There are many different types of mental illnesses and they affect everyone in different ways. With each type of mental illness, people may have unique experiences and challenges.
Health professionals divide mental illnesses into groups based on the emotions, thoughts and behaviours a person is experiencing. Some groups of mental illness include:
Anxiety disorders (i.e. obsessive compulsive disorder): Anxiety disorders are all related to anxiety. They may include excessive and uncontrollable worry, strong fears around everyday things or situations, unwanted thoughts, panic attacks, or fears around a past scary situation. Anxiety disorders are the most common mental illnesses, and they can create barriers in people’s lives.
Mood disorders (i.e. depression, bipolar affective disorder): Mood disorders all affect a person’s mood—the way they feel. This can affect every part of a person’s life. When someone experiences a mood disorder, they may feel sad, hopeless, tired, or numb for long periods of time. At times, some people experience an unusually ‘high’ mood and feel powerful and energetic, but this can also create problems.
Eating disorders (i.e. anorexia, bulimia, binge eating): Eating disorders really aren’t about food. They are complicated illnesses that are often a way to cope with difficult problems or regain a sense of control. Eating disorders may include seriously restricting how much food a person eats, bingeing, or purging food.
Psychotic disorders (i.e. schizophrenia, psychosis): Psychosis is a health problem that affects how people understand what is real and what isn’t real. People may sense things that aren’t real or strongly believe things that can’t be real.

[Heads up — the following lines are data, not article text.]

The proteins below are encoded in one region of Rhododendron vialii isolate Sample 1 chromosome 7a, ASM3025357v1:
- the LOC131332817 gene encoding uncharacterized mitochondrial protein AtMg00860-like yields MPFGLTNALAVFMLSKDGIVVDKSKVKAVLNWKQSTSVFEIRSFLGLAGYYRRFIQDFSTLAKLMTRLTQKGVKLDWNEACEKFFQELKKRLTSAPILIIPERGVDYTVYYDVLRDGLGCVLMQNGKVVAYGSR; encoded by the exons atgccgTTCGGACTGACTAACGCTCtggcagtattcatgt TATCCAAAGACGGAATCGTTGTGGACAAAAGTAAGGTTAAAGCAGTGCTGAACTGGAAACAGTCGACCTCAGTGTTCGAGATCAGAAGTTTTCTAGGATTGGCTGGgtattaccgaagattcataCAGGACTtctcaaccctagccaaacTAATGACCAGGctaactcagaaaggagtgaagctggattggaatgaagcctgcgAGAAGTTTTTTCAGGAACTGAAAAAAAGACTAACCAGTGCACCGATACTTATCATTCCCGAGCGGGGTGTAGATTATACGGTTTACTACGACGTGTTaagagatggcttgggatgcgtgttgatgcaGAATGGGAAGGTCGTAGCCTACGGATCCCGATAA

Personality disorders (i.e. borderline personality disorder): Personality disorders are patterns of thoughts, feelings, and behaviours that may last for a long time and create challenges in a person’s life. People who experience personality disorders may have difficulties developing healthy and satisfying relationships with others, managing their emotions well, avoiding harmful behaviour, and working toward important life goals. Personality disorders can affect the way people understand and view themselves and others and cope with problems.
Childhood onset disorders (ie. ADD/ADHD): This is a large group of mental illnesses that start to affect people when they are young, though some people are not diagnosed until they’re older. One example of a disorder in this group is attention-deficit/hyperactivity disorder (or ADHD), which affects a person’s ability to focus, complete tasks, plan or organize, sit still, or think through actions.